There’s this theory in ethnography called the Hawthorne Effect, the idea that a researcher’s presence influences behavior. Scientists hate this effect because it means that what they’re observing isn’t reliable—that, admittedly, their data is total crap. Quite simply: people’s behavior changes when they know they’re being watched.
It’s laughable, then, to think that somehow I’d tricked the gods, that magically I’d gained access to the “secret lives of the Balinese”. In truth it sounds more like a National Geographic story than a headline for a personal blog.
Who am I really kidding? I’m a westerner in yoga clothes and a bona fide tourist. I’m no different from the thousands of other tourists seeking healing, wellness and peace in a land that’s rumored to offer such gifts. And with the Hawthorne Effect in full operation, it’s no wonder why I’m questioning the behavior of my Balinese neighbors. Are they really that polite? Am I pronouncing this right? Is he making fun of my accent? It’s like I’m back in middle school and everyone’s praising, judging, or rejecting me (and sometimes in that order).
Still, I wonder about this whole notion of “authentic” and what that means in today’s world. We’re developing at such a rapid rate and we’re so mixed together that it would be hard to distinguish different cultures from each other.
Just yesterday, I walked through a parking lot and saw two Balinese women hysterically laughing. They wore identical uniforms and looked like they had just gotten off work. I watched them as they put on their helmets and hopped onto a scooter, and for a split second we exchanged looks. They smiled at me and I smiled back, and it felt like this shared moment of intimacy. The girls scooted past me—zoom! zoom!—and launched into the heavy stream of traffic.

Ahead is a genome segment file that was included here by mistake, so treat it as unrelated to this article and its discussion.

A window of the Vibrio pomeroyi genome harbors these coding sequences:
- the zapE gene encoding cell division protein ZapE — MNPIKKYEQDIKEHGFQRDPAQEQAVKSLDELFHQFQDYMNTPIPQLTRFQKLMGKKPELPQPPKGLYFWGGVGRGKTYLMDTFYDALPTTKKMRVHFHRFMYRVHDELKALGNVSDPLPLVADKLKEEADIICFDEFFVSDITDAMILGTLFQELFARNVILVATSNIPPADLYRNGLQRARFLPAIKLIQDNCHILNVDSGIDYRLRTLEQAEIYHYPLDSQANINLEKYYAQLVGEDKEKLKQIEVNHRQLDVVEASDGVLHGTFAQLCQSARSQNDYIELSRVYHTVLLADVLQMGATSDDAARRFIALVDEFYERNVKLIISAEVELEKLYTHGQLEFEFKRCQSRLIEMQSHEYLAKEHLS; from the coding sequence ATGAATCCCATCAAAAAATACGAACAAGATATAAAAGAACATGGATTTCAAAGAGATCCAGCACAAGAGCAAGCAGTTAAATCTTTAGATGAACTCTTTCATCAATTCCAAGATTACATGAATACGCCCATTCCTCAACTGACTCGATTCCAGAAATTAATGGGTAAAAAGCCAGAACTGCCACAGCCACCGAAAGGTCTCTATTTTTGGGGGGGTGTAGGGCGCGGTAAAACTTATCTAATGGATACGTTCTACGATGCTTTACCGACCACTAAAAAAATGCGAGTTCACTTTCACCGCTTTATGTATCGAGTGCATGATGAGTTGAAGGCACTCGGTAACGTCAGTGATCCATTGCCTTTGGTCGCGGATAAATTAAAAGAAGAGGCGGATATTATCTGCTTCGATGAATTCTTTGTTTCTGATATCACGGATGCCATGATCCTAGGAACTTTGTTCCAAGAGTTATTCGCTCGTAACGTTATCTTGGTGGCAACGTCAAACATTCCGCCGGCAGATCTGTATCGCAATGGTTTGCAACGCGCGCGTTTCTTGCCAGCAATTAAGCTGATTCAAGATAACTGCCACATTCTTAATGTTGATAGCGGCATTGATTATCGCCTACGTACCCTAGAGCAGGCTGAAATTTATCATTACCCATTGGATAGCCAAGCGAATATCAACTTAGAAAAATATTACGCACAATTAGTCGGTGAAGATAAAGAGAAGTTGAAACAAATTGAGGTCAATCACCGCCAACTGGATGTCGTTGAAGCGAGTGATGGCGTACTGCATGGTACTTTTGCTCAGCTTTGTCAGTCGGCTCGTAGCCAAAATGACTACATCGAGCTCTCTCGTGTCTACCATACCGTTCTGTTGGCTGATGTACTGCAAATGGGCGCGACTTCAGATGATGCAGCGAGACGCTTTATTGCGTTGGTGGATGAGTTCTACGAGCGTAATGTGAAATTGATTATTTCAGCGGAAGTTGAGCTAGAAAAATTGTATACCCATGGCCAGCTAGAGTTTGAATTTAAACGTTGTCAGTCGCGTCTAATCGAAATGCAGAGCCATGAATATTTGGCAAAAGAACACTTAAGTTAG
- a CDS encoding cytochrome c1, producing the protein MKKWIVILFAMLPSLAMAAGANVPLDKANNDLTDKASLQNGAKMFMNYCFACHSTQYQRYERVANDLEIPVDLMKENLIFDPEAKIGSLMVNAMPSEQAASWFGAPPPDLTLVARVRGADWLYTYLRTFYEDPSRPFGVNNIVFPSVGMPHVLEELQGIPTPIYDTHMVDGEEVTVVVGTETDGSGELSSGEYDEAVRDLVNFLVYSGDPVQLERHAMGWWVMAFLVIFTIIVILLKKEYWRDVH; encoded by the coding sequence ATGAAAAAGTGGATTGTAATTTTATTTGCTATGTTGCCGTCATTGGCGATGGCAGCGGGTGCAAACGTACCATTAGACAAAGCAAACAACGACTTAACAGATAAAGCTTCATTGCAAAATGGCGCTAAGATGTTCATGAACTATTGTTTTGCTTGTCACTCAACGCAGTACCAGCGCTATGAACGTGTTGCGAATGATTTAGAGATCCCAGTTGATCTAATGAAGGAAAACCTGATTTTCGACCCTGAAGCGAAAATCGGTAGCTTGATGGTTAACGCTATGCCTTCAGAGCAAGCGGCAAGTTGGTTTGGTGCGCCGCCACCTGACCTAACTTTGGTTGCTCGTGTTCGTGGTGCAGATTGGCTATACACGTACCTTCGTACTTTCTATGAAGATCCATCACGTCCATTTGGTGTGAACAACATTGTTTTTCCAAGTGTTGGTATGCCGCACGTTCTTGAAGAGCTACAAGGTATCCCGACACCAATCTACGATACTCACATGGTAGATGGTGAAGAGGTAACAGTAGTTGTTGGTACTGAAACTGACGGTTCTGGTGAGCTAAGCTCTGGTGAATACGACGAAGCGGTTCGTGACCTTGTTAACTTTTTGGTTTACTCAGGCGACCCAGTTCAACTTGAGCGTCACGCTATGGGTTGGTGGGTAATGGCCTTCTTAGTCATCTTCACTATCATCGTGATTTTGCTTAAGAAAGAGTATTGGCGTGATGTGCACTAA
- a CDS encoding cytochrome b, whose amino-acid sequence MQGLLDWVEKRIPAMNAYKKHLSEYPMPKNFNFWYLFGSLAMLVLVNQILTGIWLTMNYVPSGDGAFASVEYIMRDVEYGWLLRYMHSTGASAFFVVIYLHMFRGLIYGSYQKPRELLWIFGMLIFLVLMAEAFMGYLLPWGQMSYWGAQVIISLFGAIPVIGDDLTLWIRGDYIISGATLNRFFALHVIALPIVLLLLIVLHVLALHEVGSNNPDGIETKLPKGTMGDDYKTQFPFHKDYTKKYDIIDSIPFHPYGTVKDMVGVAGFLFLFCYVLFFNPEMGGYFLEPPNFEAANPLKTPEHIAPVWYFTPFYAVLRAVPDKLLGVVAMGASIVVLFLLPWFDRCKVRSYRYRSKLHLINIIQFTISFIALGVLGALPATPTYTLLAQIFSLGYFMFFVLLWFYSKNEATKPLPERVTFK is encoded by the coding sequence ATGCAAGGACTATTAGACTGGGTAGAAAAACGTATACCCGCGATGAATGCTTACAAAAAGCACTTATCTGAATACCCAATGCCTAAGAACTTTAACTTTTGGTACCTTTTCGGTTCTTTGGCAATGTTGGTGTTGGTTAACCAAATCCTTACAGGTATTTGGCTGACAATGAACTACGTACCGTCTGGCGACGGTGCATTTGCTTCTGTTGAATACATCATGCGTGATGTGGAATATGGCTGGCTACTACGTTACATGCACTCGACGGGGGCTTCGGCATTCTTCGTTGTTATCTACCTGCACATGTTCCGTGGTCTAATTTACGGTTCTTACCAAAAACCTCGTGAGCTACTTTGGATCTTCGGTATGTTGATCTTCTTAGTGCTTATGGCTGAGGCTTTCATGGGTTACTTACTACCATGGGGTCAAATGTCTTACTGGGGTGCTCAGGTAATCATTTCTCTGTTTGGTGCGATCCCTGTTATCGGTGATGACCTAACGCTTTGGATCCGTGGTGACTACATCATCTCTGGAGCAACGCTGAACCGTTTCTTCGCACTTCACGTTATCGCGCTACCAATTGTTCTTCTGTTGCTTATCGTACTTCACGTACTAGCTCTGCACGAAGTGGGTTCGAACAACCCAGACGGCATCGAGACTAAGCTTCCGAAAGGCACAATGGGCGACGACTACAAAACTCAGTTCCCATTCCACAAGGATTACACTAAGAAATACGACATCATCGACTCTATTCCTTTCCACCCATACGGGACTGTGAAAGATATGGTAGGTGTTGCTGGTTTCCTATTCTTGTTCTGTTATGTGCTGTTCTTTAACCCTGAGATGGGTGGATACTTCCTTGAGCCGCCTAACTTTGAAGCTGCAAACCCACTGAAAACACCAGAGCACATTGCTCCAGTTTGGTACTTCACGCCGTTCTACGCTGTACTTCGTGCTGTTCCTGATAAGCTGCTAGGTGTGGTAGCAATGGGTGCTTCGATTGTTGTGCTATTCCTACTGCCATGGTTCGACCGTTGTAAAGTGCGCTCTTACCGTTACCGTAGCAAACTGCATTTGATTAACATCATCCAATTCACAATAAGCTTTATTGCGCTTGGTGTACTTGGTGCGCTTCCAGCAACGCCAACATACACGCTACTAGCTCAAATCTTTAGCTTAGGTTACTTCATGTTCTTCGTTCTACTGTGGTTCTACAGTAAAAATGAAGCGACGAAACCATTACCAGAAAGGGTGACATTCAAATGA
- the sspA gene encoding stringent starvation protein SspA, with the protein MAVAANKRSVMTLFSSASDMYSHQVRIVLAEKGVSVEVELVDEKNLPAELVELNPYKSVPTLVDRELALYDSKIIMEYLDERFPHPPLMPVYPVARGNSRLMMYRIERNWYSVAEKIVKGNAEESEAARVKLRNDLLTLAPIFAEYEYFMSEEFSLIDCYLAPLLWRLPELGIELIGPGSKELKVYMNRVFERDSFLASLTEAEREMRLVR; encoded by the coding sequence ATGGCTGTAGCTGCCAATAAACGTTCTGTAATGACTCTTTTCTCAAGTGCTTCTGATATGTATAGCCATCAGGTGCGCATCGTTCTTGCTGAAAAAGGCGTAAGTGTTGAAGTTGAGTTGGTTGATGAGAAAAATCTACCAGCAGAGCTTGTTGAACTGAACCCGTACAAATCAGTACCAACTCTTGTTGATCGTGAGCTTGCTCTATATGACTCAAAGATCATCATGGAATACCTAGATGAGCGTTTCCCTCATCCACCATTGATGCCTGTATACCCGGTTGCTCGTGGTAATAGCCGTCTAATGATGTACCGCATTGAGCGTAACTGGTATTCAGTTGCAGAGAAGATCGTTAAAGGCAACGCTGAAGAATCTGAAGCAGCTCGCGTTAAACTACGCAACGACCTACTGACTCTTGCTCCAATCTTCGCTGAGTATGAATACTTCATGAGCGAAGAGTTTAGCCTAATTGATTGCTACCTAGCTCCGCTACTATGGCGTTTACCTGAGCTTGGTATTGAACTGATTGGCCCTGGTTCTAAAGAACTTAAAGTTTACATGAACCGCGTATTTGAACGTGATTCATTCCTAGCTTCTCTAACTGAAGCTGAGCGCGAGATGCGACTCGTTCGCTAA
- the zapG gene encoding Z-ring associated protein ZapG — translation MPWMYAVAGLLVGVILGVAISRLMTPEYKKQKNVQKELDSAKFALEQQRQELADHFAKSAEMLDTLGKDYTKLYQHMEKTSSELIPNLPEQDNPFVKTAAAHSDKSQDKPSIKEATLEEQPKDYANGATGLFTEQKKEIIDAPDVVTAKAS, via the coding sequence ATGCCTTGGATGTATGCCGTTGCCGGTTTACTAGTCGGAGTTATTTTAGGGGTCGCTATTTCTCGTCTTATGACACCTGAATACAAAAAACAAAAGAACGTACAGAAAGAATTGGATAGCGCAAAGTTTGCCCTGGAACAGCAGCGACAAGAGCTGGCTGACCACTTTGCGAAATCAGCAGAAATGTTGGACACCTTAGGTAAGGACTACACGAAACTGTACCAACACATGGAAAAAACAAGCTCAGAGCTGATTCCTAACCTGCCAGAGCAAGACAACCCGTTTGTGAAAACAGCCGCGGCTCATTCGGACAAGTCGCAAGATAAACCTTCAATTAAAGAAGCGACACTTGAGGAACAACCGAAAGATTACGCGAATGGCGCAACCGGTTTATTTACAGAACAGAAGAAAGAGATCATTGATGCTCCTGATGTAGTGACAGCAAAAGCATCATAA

Daytime slipped away and my walk home blended into the smoggy haze of sunset. Shopkeepers came out in unison to offer me taxi rides, massages, pedicures, manicures, food, drinks, malas, and clothes. When they realized I wasn’t buying—“Jalan, jalan,” I repeated—they continued to sweep their sidewalks, removing remnants of the day’s canang saris. A monkey looked on in boredom.
I maneuvered around cracked roads, but nearly tripped trying to avoid an oncoming jogger. He had big biceps and a sweaty forehead, and I smelled his body odor when he ran past me.
Ubud’s musk of sewers, incense and perspiration is unmistakable. Everywhere there are splashes of existence, splashes of moments that are mixed together on this canvas of life. Maybe we’re here permanently or maybe we’re here temporarily, but this space is meant to bring us closer to something raw, something profound.
Yogis talk a lot about needing tension in order to create space. It’s this huge paradox (and yogic wisdom is full of those) but it’s true. Take, for example, Parivrtta Surya Yantrasana (pictured here for your convenience). You’ve really got to press your arm against your thigh and your thigh against your arm to get a deeper opening.
Trust me on this one.
Maybe a pose like Parivrtta Surya Yantrasana is no different than living here in Ubud; maybe the Balinese have to be here and the tourists have to be here in order to create tension; maybe we’ve all got to push against each other in order to make space.
For me, space represents pure freedom. This realization makes me laugh because, in the end, I sound just like an American: an independent, freedom-loving woman in search of life, liberty and the pursuit of happiness.
As for the Hawthorne Effect? It will always be there, foiling my attempts to document the “secret lives of the Balinese”. Still, at least I get to coexist with the locals, creating tension in order to experience something deeper.